Naturally, there are a whole host of books written about the benefits and necessity of “praying” in other tongues. Almost every charismatic Christian believes that it is the will of God for each of His children to have their own prayer language. The emphasis on this is so strong that for fifteen years 90% of my time spent in prayer, was done by me in my private prayer language. I once took some time in seminary to figure out how many hours I had spent praying in other tongues and I came up with over 5,000 hours (keep in mind at one point I was single and used to pray 3-4 hours a day in tongues). The sad reality was brought home to me while studying First Corinthians taught by Dr. H. Wayne House at Michigan Theological Seminary. I learned that exegetically I had no leg to stand on regarding a private prayer language, there simply is no such thing taught by the Apostle Paul. Yet all the prater meetings I attended and led were basically groups of individuals praying loudly or softly in other tongues…because after all we ere speaking mysteries in the spirit realm and thus Satan could not know what we were saying to God, ergo, he could not inhibit God’s work on our behalf. What was troubling to me is that when the scales of ignorance dropped off of my eyes I realized three important facts: First, I did not know either what I was praying about, since it was just as much a mystery to me as it was to the devil and his demons. Secondly, since I really had no idea what I was saying, or who I might have been praying for I had no way of knowing if my prayers were even answered by God. Lastly, even though I’d leave those times of praying in tongues feeling GREAT, the truth was that I was not developing any real communication with my Lord. When I stopped praying in tongues I realized that I was nearly speechless before the Lord as far as genuinely pouring my heart out to Him in prayer. In short, I honestly did not know how to pray much at all. Oh I thought I was pulling down principalities, powers and dominions over neighborhoods and cities. I could go on for hours “in the spirit,” yet when it came to being transparent with myself before my God I was at a loss.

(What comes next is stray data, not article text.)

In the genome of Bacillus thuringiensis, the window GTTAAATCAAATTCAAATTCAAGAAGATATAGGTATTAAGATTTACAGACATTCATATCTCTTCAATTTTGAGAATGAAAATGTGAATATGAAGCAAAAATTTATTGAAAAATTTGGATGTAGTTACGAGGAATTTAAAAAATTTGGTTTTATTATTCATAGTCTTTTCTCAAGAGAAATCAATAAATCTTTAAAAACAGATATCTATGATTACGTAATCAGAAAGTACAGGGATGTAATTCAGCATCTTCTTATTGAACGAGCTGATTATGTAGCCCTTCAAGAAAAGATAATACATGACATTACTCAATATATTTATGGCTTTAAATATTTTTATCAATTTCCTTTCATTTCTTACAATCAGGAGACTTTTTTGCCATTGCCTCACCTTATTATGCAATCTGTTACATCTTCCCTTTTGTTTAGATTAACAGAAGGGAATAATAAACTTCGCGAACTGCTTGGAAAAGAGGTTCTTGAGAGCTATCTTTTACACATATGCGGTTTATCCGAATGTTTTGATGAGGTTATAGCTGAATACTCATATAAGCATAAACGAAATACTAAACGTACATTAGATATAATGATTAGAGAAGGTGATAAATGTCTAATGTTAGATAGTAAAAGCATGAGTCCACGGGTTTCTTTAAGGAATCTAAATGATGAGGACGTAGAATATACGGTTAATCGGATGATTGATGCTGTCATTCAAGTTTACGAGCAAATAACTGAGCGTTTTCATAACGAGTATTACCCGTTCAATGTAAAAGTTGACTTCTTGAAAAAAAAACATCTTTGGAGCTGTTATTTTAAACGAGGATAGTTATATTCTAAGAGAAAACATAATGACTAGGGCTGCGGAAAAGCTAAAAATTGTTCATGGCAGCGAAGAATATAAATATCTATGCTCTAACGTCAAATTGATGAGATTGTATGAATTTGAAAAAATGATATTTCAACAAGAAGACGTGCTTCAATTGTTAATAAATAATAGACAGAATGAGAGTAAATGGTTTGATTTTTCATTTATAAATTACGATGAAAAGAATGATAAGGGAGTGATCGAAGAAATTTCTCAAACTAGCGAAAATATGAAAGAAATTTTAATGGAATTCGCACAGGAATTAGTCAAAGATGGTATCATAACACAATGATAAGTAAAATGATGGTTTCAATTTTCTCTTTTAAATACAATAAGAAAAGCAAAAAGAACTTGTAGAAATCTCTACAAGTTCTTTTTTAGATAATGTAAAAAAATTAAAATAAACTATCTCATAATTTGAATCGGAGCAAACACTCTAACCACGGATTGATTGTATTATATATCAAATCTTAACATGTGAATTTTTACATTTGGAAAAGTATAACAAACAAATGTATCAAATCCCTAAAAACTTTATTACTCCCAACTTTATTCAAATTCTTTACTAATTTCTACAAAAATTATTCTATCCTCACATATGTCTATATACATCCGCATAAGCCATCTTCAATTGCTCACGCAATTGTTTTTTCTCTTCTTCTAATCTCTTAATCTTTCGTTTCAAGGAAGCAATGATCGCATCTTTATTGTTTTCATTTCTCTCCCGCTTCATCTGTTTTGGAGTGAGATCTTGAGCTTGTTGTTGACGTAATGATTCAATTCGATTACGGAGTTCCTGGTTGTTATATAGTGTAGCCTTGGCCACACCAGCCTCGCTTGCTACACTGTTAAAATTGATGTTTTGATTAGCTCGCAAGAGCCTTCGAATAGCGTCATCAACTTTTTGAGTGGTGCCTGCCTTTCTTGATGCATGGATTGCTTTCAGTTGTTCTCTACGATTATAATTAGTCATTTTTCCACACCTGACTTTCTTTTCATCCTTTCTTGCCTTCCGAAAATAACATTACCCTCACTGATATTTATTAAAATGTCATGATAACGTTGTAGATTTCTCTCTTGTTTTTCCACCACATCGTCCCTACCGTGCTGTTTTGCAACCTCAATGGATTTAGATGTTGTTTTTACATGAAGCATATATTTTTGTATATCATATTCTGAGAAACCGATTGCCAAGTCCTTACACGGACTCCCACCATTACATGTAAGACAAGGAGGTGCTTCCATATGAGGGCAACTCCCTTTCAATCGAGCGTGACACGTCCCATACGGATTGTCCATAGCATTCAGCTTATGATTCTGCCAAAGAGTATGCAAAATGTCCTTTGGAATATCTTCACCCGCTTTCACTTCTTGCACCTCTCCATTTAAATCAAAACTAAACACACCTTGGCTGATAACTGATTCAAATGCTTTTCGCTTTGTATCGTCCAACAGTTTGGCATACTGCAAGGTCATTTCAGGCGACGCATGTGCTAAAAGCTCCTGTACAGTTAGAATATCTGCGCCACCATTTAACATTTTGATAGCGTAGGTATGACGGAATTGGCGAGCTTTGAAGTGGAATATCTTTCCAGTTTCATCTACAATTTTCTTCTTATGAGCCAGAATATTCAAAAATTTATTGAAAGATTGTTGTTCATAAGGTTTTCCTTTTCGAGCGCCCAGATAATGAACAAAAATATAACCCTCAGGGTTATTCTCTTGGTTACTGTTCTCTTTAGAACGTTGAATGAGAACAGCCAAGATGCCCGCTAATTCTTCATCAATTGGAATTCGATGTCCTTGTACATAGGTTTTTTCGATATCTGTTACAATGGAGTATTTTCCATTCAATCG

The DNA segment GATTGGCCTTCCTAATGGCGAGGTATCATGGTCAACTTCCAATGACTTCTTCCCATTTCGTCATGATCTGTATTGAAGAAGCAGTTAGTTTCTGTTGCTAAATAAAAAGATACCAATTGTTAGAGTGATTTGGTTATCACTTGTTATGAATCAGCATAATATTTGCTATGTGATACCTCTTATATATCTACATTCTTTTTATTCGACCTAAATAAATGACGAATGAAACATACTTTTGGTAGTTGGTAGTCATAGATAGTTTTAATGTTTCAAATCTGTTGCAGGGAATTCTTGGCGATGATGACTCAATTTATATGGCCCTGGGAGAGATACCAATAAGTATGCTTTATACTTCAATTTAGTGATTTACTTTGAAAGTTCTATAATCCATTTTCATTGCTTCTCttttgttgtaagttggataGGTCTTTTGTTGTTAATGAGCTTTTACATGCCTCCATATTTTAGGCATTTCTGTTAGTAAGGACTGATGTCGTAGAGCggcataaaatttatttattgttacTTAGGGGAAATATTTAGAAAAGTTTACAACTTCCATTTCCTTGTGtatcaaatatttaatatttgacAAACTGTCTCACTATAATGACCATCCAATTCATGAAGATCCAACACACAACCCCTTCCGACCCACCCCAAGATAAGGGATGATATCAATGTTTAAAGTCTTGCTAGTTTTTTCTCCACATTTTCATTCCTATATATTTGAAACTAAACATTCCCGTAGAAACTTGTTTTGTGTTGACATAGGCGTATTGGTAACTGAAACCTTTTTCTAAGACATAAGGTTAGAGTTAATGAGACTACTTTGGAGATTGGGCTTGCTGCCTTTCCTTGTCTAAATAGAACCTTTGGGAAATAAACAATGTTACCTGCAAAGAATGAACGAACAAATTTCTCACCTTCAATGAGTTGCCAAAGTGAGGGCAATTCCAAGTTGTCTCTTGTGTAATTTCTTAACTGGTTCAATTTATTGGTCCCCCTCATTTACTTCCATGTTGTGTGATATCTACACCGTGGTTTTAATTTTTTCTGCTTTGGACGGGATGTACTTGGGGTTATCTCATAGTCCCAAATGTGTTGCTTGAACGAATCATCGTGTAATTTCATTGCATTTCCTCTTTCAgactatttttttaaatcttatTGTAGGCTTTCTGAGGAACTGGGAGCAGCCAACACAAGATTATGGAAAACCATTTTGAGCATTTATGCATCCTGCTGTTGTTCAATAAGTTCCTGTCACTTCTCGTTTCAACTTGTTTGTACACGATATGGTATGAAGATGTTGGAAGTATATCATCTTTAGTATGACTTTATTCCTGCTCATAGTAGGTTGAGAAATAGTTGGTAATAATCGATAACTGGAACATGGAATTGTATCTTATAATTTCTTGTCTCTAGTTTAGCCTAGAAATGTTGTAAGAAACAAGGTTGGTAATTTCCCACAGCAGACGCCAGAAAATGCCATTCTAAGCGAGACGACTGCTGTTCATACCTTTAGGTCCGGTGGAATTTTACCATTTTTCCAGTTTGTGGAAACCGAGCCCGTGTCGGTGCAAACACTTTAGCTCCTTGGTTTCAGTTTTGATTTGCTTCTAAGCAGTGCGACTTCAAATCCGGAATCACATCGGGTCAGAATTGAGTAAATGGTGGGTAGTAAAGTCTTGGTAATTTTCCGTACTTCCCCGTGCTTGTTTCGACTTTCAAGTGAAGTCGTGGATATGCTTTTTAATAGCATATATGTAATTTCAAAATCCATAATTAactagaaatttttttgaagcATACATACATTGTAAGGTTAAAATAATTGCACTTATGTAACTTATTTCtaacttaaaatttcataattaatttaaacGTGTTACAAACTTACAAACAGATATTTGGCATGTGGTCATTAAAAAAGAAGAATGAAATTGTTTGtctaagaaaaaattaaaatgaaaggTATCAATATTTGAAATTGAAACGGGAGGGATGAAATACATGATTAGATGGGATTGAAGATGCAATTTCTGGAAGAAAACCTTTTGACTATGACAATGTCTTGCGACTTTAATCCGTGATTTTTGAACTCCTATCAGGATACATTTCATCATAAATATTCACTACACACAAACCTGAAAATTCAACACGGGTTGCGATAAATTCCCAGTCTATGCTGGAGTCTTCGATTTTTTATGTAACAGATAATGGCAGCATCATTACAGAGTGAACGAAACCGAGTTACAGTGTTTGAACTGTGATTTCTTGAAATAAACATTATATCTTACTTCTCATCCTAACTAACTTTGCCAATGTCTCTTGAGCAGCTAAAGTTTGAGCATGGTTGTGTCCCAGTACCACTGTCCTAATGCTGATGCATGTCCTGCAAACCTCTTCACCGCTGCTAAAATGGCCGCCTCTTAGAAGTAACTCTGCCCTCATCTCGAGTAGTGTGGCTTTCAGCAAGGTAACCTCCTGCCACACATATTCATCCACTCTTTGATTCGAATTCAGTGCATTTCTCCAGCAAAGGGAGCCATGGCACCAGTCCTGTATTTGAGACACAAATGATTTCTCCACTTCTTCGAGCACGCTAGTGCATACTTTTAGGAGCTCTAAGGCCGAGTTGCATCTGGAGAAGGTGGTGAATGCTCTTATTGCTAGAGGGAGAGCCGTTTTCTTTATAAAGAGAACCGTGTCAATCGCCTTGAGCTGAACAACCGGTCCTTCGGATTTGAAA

I believe this is the same sort of experience the disciples had being around The Master during His earthly ministry. Jesus was (still is) a man of prayer this is plainly shown throughout all four Gospels.

After he had dismissed them, he went up on a mountainside by himself to pray. When evening came, he was there alone, Matthew 14:23

Very early in the morning, while it was still dark, Jesus got up, left the house and went off to a solitary place, where he prayed. Mark 1:35

After leaving them, he went up on a mountainside to pray. When evening came, the boat was in the middle of the lake, and he was alone on land. Mark 6:46-47